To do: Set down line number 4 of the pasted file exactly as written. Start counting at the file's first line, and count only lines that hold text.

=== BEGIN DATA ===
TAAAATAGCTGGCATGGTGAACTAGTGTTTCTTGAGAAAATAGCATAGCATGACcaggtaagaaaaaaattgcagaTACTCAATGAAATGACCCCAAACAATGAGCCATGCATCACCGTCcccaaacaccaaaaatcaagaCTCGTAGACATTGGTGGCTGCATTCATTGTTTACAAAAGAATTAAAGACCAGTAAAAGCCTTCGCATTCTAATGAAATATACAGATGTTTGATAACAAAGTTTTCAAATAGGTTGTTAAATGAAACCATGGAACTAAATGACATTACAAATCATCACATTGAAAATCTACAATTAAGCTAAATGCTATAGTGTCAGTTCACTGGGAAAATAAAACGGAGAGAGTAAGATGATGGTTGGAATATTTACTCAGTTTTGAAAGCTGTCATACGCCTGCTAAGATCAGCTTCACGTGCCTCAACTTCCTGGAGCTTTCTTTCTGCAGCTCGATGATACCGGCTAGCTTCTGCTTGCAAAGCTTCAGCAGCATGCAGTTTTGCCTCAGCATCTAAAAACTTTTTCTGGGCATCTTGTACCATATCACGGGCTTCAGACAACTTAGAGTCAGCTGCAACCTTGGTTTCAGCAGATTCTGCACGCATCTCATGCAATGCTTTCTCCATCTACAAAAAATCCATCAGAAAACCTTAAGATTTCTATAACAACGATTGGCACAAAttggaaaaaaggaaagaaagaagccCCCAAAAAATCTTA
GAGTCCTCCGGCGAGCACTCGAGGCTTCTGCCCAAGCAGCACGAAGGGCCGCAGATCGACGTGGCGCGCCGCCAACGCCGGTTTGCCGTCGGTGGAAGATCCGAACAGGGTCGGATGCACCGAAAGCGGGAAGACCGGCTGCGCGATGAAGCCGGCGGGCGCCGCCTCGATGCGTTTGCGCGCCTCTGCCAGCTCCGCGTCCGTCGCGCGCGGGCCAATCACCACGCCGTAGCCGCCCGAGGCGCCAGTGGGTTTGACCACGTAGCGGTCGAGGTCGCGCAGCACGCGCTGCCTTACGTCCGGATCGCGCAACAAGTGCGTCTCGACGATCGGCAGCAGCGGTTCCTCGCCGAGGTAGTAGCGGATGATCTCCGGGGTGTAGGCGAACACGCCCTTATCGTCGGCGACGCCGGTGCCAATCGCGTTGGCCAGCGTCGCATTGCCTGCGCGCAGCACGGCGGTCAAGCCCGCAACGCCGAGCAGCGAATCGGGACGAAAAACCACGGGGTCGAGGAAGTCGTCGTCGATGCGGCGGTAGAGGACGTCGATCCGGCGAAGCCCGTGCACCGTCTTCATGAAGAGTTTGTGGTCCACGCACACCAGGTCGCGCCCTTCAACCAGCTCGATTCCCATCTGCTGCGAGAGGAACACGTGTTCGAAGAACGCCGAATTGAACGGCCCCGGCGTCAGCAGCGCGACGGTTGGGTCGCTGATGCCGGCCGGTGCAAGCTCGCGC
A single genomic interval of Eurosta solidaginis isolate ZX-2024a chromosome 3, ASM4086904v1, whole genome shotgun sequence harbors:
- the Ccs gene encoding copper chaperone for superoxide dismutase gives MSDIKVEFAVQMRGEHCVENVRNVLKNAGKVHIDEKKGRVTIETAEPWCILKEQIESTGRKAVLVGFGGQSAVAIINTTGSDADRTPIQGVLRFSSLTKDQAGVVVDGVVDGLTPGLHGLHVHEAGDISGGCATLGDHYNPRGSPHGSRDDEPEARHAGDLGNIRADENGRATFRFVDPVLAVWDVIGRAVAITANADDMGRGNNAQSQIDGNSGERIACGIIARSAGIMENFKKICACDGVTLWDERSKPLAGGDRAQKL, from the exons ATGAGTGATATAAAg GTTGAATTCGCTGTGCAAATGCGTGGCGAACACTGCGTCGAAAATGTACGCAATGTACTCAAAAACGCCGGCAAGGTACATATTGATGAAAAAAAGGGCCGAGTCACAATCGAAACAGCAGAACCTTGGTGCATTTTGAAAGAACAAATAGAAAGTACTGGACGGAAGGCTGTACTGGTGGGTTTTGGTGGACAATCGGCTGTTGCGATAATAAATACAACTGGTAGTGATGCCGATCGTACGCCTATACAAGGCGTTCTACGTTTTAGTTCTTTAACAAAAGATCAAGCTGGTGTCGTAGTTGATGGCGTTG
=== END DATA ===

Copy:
- the Ccs gene encoding copper chaperone for superoxide dismutase gives MSDIKVEFAVQMRGEHCVENVRNVLKNAGKVHIDEKKGRVTIETAEPWCILKEQIESTGRKAVLVGFGGQSAVAIINTTGSDADRTPIQGVLRFSSLTKDQAGVVVDGVVDGLTPGLHGLHVHEAGDISGGCATLGDHYNPRGSPHGSRDDEPEARHAGDLGNIRADENGRATFRFVDPVLAVWDVIGRAVAITANADDMGRGNNAQSQIDGNSGERIACGIIARSAGIMENFKKICACDGVTLWDERSKPLAGGDRAQKL, from the exons ATGAGTGATATAAAg GTTGAATTCGCTGTGCAAATGCGTGGCGAACACTGCGTCGAAAATGTACGCAATGTACTCAAAAACGCCGGCAAGGTACATATTGATGAAAAAAAGGGCCGAGTCACAATCGAAACAGCAGAACCTTGGTGCATTTTGAAAGAACAAATAGAAAGTACTGGACGGAAGGCTGTACTGGTGGGTTTTGGTGGACAATCGGCTGTTGCGATAATAAATACAACTGGTAGTGATGCCGATCGTACGCCTATACAAGGCGTTCTACGTTTTAGTTCTTTAACAAAAGATCAAGCTGGTGTCGTAGTTGATGGCGTTG